The iron filings clustered around a magnetic ring and its magnetic field.
Credit: Lawrence Lawry / Getty Images
Scientists have discovered a new type of magnet hidden in a uranium compound.
The compound, USb2 (a compound of uranium and antimony), a so-called "singlet-based" magnet, is new in that it generates magnetism in a totally different way than any other magnet known to scientists.
Electrons, which are negatively charged particles, generate their own tiny magnetic fields. These fields have a "north" and "south" pole, a consequence of a property of quantum mechanics known as spin. In most objects, these magnetic fields point in random directions, canceling out each other. (That's why your body is not a giant magnet.) But in certain materials, these fields are aligned. When this happens, they create a magnetic field powerful enough to, for example, move a pile of iron around or cause a compass to point north.
Almost every known magnet in the universe works this way, from those of your refrigerator and M.R.I. machines for the magnetism of planet Earth itself. [7 Strange Facts About Quarks]
But the newly discovered singlet-based magnet works in a completely different way.
USb2 is like many other substances where the electrons inside it tend not to point their magnetic fields in the same direction, so that they can not generate magnetism by the combined force of the magnetic field.
However, the electrons in USb2 can work together to form quantum mechanical objects called "spin excitons"
Spin excitons are not like the normal particles you learned in physics and chemistry: electrons, protons, neutrons, photons, and so on. Instead, they are quasiparticles, particles that are not discrete objects in our universe, but act as if they were when groups of physical particles begin to act together in strange ways.
Spin excitons emerge from the interactions of electron groups and, when formed, a magnetic field is created.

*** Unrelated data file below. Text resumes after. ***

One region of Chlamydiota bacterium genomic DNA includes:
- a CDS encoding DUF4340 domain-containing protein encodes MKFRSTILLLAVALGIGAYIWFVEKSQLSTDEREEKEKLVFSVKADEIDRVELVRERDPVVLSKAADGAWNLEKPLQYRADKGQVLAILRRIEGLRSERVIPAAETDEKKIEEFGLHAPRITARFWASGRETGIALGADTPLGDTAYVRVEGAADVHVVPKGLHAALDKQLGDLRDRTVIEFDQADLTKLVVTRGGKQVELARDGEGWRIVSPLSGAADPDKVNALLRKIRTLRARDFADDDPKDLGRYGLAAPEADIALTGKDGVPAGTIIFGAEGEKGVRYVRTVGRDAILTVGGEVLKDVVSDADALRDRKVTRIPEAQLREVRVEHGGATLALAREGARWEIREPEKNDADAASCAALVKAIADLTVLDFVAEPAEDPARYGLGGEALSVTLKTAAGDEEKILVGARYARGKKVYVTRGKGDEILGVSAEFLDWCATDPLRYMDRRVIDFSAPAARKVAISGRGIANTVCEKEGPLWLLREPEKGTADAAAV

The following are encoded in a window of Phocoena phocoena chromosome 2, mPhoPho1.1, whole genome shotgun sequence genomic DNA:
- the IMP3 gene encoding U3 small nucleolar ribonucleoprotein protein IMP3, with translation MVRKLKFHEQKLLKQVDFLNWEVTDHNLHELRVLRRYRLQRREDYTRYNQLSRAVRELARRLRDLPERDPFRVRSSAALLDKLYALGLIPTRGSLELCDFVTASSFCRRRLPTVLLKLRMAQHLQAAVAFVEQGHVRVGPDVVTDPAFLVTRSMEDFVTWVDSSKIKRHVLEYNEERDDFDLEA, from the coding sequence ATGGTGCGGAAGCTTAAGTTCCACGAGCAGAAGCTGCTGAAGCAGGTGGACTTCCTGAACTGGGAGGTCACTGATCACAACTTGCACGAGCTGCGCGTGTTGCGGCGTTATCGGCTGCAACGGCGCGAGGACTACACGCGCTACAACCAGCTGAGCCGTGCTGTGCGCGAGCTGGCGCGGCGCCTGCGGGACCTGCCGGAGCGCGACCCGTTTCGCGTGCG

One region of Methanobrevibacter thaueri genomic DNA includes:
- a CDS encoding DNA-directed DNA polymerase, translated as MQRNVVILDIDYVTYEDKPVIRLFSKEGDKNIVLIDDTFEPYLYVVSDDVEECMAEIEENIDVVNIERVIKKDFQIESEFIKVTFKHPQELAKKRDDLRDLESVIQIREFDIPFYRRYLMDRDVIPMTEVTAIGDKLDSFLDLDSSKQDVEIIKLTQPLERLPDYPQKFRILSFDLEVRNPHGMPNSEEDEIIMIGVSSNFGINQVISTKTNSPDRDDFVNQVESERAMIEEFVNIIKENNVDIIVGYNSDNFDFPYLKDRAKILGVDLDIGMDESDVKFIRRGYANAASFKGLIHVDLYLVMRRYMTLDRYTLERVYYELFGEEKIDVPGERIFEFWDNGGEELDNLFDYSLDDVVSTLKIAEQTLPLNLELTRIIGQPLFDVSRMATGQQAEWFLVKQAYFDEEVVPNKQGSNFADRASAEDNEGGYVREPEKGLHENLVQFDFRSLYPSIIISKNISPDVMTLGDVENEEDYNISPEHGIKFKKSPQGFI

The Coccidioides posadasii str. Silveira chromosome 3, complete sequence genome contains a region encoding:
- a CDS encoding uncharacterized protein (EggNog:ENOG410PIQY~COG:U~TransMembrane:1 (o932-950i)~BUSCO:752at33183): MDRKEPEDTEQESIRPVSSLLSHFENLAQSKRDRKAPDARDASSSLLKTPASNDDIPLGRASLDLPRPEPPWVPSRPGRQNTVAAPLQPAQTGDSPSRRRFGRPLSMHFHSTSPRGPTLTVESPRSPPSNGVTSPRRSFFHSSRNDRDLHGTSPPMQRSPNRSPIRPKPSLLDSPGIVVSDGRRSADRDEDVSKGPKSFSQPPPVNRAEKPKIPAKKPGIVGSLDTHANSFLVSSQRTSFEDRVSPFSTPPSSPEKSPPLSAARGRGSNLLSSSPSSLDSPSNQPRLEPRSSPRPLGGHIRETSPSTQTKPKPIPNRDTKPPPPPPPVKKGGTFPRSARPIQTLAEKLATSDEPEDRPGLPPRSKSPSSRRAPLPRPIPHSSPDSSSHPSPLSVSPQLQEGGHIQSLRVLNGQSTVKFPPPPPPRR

According to a statement from the researchers responsible for the discovery of USb2, physicists had long suspected that groups of spinons could group together with their magnetic fields oriented in the same way. They called the "singlet-based" magnetism effect. The phenomenon has previously been proven in brief and fragile flashes in ultra-welded experimental scenarios, in which the strange physics of quantum mechanics is often more pronounced.
Now, physicists have shown for the first time that this type of magnet can exist in a stable way outside supercool environments.
In compound USb2, magnetic fields form rapidly and disappear almost as quickly, the researchers reported in an article published Feb. 7 in Nature Communications.
Under normal circumstances, the magnetic moments in an iron bar gradually align, without abrupt transitions between magnetized and non-magnetized states. In a singlet-based magnet, the jump between states is sharper. Spin-excitons, usually temporary objects, are stable when grouped together. And when these clusters form, they start a cascade. Like the dominoes fitting, spinning excitons fill the whole substance very quickly and suddenly, and align with one another.
This is what seems to be happening on USb2.
The advantage of this type of magnet, the researcher wrote in his statement, is that it oscillates between magnetized and non-magnetized states far more easily than normal magnets. Since many computers rely on the exchange of magnets to store information, it is possible that one day singlet-based devices will work much more efficiently than conventional magnetic configurations.
Originally published in Living Science.